It covered most of the main things, I supposed you could have thrown in some innovation and success stories (Evergreen, VTWC once they got their act together etc), but overall, I think those are minor complaints.
 

gimmea50anyday

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a lot of YouTubers, to help fund them producing videos, will have their video 'sponsored' by a company. The company gets advertising space and the YouTuber money (or some other consideration) for running a short ad in their video. It's quite common for those who make YouTube videos as their job and you'll see all sorts of companies 'sponsoring' a video in that way.
YouTubers such as Ryan's world, Norris Nuts and unspeakable gaming rely on YouTube adverts on their streams and they earn a lot of money out of it but they tend to put ad breaks in their films whereas in this case Wendover along with others such as Mentour Pilot get sponsored. Squarespace and skillshare advertise this way by offering discounted subscriptions in the advert and a payment per click to the youtuber. For a 30 second mention at the start and end of the film it is a lucrative way of advertising. Mentour Pilot waffles on a bit but to be fair he does go in to some fascinating detail and offers help to trainee pilots as part of his channel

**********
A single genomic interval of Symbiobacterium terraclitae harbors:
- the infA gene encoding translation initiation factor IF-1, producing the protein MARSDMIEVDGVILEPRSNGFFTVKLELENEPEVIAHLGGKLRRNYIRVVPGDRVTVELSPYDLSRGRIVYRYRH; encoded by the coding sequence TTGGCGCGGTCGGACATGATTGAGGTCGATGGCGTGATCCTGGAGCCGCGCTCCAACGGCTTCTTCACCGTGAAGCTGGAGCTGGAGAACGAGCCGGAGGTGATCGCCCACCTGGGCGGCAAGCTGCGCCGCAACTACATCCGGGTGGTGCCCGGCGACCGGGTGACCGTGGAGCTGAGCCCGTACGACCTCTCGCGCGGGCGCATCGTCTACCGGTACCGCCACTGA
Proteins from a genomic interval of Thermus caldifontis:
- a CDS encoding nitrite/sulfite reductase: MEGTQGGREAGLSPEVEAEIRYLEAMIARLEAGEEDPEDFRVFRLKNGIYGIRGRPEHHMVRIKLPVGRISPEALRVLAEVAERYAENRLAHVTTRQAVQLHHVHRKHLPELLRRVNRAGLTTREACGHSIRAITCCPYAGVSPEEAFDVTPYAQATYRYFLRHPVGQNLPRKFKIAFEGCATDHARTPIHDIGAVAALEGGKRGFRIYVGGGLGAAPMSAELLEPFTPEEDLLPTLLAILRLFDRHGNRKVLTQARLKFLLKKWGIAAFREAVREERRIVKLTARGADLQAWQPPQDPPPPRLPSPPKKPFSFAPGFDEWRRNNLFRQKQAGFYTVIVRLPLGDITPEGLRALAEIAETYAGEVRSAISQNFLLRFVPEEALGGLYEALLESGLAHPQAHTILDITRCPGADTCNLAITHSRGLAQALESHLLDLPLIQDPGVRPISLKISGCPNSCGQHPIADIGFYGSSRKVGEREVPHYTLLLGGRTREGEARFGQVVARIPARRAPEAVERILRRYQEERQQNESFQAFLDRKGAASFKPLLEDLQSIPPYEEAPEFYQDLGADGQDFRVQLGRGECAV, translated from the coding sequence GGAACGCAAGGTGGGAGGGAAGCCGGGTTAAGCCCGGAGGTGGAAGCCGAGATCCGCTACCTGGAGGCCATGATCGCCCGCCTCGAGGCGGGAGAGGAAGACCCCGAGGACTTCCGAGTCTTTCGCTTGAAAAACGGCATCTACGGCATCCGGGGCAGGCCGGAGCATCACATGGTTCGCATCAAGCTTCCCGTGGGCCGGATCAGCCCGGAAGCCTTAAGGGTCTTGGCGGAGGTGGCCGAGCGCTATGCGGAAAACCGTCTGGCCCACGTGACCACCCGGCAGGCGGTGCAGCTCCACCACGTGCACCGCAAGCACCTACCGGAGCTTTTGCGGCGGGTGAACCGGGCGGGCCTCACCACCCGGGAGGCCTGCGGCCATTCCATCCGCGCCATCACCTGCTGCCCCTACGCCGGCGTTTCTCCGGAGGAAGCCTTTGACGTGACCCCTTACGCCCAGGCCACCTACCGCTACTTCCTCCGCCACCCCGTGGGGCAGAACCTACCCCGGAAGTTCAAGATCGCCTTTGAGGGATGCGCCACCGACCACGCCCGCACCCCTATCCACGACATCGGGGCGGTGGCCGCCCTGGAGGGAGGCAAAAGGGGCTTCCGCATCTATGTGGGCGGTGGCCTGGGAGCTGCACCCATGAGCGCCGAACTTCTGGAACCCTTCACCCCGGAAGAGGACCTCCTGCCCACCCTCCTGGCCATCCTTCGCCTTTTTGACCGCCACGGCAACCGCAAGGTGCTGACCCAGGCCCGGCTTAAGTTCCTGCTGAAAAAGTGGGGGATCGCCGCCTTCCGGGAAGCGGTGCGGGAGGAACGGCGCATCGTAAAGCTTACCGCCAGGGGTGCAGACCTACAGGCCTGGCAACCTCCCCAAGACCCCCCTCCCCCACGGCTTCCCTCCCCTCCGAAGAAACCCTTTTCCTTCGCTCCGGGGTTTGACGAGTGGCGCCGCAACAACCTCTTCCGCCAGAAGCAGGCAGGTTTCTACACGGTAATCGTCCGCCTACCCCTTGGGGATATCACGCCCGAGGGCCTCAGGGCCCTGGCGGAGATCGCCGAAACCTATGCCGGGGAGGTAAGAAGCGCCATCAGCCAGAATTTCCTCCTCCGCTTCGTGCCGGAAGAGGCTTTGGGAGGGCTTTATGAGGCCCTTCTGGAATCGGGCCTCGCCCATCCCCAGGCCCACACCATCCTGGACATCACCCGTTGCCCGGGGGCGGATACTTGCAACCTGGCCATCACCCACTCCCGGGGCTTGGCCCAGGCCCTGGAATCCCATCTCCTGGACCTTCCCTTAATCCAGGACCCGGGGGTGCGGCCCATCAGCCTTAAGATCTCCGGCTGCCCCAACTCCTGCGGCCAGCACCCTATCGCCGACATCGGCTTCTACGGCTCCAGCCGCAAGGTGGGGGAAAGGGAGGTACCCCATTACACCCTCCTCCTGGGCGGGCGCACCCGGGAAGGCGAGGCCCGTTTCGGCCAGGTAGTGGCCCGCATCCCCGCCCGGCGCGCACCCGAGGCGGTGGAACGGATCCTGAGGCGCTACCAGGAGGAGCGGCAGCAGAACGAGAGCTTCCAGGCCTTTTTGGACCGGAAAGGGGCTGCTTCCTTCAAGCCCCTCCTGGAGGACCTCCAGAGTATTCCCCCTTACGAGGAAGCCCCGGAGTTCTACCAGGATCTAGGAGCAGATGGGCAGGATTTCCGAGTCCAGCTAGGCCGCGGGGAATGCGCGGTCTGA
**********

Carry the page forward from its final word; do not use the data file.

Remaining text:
Clickbait on the other hand is those adverts on social media where you get offered a web link for 20 pictures that you never believed were really anything but a 20 minute waste of your life on this silly website where you have to click here to start the gallery then scroll past 10 slow loading adverts before seeing a click here to see image one which usually has nothing to do with the subject!
 

Lucan

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It really bugs me that people expect to watch online content for free then complain about adverts.